This book explores family economic decision-making in the United States from the nineteenth century through present day, specifically looking at the relationship between family resource allocation decisions and government policy. It examines how families have responded to incentives and constraints established by diverse federal and state policies and laws, including the regulation of marriage and of female labor force participation, child labor and education policiesincluding segregationsocial welfare programs, and more. The goal of this book is to present family economic decisions throughout US history in a way that contextualizes where the US economy and the families that drive it have been. It goes on to discuss the role public policies have played in that journey, where we need to go from here, and how public policies can help us get there. At a time when American families are more complex than ever before, this volume will educate readers on the often unrecognized role that government policies have on our family lives, and the uncelebrated role that family economic decision-making has on the future of the US economy.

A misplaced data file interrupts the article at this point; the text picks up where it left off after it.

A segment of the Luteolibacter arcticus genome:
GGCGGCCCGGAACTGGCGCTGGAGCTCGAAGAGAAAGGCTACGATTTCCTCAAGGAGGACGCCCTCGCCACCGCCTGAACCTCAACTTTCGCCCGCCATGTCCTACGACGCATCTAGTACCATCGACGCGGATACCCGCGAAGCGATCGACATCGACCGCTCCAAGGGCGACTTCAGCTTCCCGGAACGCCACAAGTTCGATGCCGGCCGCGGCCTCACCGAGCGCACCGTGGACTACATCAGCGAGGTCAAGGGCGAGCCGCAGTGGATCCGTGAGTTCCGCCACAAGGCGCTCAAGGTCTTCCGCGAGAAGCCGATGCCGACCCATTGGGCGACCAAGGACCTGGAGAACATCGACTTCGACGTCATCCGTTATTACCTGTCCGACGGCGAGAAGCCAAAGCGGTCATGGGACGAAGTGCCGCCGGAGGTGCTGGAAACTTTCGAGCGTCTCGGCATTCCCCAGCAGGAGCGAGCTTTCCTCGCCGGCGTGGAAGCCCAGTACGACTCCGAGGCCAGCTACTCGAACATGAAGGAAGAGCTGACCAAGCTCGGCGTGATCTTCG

About the Author
Megan McDonald Way is Associate Professor and Chair of the Economics Division at Babson College, USA. She teaches graduate and undergraduate microeconomics principles and undergraduate labor courses. Her research focuses on intergenerational financial transfers within families, specifically how demographic changes in family structure are affecting the way money gets passed between the generations. She also studies gender earnings gaps, particularly among the self-employed. Prior to her career in academia, Dr. Way spent eight years as a marketing professional in the software industry.
Table of Contents1. Introduction: Public Policy and Family Economics in US History
2. Families: Economic Functions and Decision-Making
3. The Path of US Fertility: Micro Decisions with Macro Consequences
4. Private and Public Investments in Children: Creating the Human Capital to Meet US Economic Needs
5. Labor Force Participation and Home Production: Evolving Rights, Roles, and Opportunities for Women and Men
6. The Economics of Changing Family Structures: The Public Interest in Marriage and Family Formation
7. Intergenerational Economics: Public and Family Support for Retirees in US History and Looking Forward
8. Family Economics, Public Policy, and Inequality: Diverging Family Fortunes and the Risk to the US Economy